Sicily was a crossroads of diverse cultures whom left behind clues attesting to their various lifestyles. Finding and then interpreting these clues can be challenging, particularly in forested environments. This talk presents a summary of two field seasons of systematic archaeological survey atop Monte Bonifato, one of western Sicily’s highest mountains. The challenges that archaeologists face, methods developed to overcome those challenges, and initial interpretations of the data collected during the survey are discussed. Our current understanding of past occupation and land use atop the mountain is presented, accounting for Iron Age, Archaic, Roman, and Medieval settlements as discovered during surface survey. This lecture is presented by the Archaeological Institute of America—Toledo Society, Toledo Museum of Art, and the University of Toledo.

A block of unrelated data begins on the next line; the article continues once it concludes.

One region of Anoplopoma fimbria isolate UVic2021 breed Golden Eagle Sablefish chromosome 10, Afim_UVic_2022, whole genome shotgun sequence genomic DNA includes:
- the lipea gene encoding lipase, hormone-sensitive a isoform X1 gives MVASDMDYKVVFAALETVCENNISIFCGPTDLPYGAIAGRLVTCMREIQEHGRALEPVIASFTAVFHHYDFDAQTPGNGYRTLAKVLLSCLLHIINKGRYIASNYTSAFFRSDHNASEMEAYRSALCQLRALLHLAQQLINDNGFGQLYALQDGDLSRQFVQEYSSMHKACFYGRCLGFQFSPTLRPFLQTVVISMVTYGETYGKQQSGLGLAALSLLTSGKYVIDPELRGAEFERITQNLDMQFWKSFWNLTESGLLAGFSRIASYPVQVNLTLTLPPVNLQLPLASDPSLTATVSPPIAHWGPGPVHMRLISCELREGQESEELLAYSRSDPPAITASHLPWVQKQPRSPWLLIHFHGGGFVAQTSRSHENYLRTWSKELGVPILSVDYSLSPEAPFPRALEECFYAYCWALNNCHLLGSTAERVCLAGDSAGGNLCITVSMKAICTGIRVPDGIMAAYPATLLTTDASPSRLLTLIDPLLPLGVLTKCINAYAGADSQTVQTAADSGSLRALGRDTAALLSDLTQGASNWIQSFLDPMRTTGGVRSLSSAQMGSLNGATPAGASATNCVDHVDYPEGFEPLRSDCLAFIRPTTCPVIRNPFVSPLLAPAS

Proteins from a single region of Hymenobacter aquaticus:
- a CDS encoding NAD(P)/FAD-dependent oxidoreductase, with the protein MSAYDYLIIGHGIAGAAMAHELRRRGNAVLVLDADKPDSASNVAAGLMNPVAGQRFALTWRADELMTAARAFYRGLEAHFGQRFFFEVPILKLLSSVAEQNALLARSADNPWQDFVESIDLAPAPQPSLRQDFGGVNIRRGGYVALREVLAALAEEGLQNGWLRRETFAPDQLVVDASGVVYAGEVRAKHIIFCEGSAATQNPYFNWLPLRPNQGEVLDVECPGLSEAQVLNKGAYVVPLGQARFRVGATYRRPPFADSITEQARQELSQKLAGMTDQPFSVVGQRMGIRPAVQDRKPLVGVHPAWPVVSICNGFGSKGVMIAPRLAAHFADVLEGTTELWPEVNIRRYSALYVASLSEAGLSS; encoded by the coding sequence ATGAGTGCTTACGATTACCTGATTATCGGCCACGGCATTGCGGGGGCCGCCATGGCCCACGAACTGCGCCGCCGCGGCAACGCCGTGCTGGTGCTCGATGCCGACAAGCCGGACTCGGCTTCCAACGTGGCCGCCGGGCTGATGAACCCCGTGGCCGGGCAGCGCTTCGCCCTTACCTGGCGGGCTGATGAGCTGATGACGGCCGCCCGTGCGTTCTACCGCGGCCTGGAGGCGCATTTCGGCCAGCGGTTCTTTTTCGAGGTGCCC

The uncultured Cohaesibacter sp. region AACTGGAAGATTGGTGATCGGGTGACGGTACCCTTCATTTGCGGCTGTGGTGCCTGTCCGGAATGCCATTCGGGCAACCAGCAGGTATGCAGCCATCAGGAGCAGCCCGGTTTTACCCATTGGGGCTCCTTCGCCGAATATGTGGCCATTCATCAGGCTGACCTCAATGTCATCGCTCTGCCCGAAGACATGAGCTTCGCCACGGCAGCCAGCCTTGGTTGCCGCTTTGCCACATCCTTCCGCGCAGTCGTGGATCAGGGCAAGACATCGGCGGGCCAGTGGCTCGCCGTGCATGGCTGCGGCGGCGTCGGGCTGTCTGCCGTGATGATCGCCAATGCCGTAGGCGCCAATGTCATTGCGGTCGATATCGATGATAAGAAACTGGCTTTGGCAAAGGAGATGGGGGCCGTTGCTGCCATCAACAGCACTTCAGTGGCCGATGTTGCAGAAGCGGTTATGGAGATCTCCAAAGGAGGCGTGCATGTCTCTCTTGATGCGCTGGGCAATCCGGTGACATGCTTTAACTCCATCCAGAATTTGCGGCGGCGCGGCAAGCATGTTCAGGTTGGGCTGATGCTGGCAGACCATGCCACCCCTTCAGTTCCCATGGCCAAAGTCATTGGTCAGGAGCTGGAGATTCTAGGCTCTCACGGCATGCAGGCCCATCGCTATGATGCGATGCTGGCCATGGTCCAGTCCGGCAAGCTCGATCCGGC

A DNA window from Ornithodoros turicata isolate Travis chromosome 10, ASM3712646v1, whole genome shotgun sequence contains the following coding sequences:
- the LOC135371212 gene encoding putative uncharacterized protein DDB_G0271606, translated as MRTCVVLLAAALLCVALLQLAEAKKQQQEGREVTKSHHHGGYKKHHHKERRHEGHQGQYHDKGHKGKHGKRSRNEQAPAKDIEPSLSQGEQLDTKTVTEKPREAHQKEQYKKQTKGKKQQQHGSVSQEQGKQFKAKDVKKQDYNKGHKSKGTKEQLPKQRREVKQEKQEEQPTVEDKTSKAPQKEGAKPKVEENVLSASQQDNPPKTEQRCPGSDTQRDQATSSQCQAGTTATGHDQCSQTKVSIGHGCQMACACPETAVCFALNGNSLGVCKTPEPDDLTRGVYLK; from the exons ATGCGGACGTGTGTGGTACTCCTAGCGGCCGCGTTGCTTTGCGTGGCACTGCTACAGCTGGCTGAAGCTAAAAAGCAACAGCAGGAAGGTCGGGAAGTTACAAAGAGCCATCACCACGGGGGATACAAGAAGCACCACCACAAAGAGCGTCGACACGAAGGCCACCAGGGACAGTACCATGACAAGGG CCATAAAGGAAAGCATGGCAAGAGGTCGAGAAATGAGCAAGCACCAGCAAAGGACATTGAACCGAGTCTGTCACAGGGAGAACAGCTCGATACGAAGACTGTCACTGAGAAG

All lectures are illustrated, non-technical, and free and open to the public. They will be offered online live using Cisco Webex webinar software provided through the University of Toledo. Prior to each lecture a web link will be posted on the Toledo Society’s website (http://www.eeescience.utoledo.edu/toledo_society/) and to view a lecture it is only necessary to click on this link. Lectures will be viewable on all devices, including smart phones, tablets, and laptop and desktop computers. Viewers will have an opportunity to ask the speaker questions after the presentation.